Businesses everywhere have used the offsite meeting as a way to get their whole team together for a time of concentrated planning and vision building. But like most meetings, the offsite has suffered from the perception that it can be a waste of time.
What’s more, employees have meeting fatigue in most organizations. People spend more time in meetings than ever, with research showing that executives spend nearly 23 hours a week in meetings compared to less than 10 hours per week in the 1960s.
In this type of meeting-heavy environment, how do you get your people excited for what amounts to an ultra-meeting? The secret to success for an offsite is simple.
All you need to do is invert the expectations that an offsite has to be a multi-day meeting that’s conducted somewhere other than your normal office. For the best offsite meeting, keep it to one day and do it onsite.
Here are the steps you need to follow to make offsite gatherings a success.
Set the Stage
From the beginning, your offsite meeting needs to have a clear purpose. Offsite meeting come down to one thing, and that is an opportunity to drive team engagement.
You don’t need to leave your office for this meeting. In fact, traveling to another location can be a contributing factor in making your meeting less productive. Simply change a few decorations, choose a different room, and plan for ways to make changes from a normal day to break the routine.
During the planning stage, it’s also important to think structurally about the offsite and various team members’ roles. Critically, the CEO or leader needs to delegate leadership to someone else, so they can act as a participant and not a referee.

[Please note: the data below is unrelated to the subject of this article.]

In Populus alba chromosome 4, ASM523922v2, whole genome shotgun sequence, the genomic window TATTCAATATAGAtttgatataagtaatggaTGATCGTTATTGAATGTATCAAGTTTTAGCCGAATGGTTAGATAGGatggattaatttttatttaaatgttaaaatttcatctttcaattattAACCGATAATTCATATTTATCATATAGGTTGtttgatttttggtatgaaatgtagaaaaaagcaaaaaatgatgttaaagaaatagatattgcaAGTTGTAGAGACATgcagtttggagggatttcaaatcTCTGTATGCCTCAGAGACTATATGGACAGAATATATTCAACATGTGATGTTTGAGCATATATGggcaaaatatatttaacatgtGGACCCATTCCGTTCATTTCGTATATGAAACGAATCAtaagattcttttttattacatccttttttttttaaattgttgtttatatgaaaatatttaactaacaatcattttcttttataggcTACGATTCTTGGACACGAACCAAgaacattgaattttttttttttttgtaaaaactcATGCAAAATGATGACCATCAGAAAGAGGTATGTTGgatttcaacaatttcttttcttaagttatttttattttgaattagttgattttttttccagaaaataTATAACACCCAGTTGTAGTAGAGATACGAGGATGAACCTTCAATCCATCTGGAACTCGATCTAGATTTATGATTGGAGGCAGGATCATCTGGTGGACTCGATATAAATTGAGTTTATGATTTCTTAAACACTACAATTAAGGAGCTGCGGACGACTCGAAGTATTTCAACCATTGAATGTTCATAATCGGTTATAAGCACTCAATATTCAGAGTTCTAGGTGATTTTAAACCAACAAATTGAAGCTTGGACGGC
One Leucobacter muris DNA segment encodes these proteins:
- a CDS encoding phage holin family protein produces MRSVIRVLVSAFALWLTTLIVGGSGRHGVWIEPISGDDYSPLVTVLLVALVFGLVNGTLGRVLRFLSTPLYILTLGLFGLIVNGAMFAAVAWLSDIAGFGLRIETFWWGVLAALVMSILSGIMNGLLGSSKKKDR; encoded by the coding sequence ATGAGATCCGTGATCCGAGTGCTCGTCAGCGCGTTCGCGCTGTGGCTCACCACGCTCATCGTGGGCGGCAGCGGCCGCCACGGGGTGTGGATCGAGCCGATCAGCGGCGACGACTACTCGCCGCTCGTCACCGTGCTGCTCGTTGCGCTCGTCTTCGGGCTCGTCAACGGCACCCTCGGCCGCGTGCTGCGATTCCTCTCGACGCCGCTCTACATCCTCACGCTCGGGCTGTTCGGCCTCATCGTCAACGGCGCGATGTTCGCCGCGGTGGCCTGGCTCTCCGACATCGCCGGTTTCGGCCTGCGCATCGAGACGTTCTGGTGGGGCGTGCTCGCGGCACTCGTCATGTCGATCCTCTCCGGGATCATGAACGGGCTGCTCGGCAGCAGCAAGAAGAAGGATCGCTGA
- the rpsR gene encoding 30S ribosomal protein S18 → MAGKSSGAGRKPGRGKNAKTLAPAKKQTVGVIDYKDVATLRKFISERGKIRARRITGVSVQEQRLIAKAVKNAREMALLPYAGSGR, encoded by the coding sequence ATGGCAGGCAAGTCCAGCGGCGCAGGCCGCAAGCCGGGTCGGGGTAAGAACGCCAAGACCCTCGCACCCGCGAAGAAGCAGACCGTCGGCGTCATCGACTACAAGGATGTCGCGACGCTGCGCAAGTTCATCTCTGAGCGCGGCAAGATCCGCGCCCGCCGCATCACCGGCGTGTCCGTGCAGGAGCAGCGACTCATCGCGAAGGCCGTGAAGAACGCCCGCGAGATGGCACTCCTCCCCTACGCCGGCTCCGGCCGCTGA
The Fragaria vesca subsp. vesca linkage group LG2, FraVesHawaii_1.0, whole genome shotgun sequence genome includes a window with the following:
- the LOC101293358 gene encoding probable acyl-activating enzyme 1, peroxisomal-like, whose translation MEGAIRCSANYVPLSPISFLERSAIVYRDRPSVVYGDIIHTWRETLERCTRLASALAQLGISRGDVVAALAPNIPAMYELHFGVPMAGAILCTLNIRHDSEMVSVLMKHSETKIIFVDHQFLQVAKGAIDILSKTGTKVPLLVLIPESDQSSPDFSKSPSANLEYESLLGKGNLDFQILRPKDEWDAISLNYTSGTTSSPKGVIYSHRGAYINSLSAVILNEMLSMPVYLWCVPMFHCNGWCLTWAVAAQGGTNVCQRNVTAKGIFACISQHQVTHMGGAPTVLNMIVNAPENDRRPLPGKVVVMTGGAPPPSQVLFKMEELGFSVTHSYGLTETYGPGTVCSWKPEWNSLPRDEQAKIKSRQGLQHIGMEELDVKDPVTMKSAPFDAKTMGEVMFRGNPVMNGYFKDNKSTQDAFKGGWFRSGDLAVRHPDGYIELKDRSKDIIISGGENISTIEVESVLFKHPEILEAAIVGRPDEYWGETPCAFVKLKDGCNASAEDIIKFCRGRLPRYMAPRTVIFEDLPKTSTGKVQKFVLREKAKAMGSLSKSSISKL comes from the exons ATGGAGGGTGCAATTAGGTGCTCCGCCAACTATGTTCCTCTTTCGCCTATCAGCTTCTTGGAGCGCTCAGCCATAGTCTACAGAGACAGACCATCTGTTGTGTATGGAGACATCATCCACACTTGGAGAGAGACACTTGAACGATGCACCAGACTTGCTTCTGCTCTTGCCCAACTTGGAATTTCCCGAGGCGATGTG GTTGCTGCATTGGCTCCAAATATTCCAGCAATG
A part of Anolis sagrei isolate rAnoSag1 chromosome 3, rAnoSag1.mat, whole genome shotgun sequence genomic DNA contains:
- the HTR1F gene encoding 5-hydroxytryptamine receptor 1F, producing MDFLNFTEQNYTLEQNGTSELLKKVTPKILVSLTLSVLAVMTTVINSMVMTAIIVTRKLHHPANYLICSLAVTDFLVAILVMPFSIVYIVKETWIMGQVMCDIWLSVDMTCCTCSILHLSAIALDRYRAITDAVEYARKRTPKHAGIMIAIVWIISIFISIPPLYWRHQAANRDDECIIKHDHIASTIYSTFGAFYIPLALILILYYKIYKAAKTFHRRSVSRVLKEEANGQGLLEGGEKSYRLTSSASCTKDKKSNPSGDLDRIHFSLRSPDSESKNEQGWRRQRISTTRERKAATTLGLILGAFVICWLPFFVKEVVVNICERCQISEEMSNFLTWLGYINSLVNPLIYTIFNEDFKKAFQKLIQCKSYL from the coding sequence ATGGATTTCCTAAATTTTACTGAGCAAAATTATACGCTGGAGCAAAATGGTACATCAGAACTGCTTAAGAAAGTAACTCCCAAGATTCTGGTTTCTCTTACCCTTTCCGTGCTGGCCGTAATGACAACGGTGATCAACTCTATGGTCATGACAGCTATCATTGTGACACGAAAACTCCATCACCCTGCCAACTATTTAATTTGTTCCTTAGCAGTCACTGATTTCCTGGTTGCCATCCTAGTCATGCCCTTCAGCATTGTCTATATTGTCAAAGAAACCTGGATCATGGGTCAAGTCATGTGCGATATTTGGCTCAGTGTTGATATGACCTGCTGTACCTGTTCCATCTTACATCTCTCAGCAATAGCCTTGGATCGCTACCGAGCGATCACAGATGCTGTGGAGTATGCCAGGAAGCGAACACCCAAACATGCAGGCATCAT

This form of delegation can also develop more employee leaders within an advisory firm.
For the nuts and bolts of organizing an offsite, follow this five-step approach:
- Choose a day, ideally mid-week, that works for everyone. At the beginning of the work week your team is too focused on deliverables, and by Friday most people are ready to leave the office.
- Set the offsite mid-quarter so it’s far from the stress of quarter-end and quarter-beginning.
- Don’t overplan. Two offsite meetings a year should be enough for most organizations.
- Include everyone, from a new intern to the President. An offsite needs to be a safe place for open communication and idea sharing, but that only happens when everyone feels included.
- Finally, structure your offsite like a four-act play.
By having a well-organized plan can be the difference between an offsite that energizes your team or an offsite that ends up as a productivity wasting event.
Ensure a productivity-enhancing offsite by following a four-act play structure.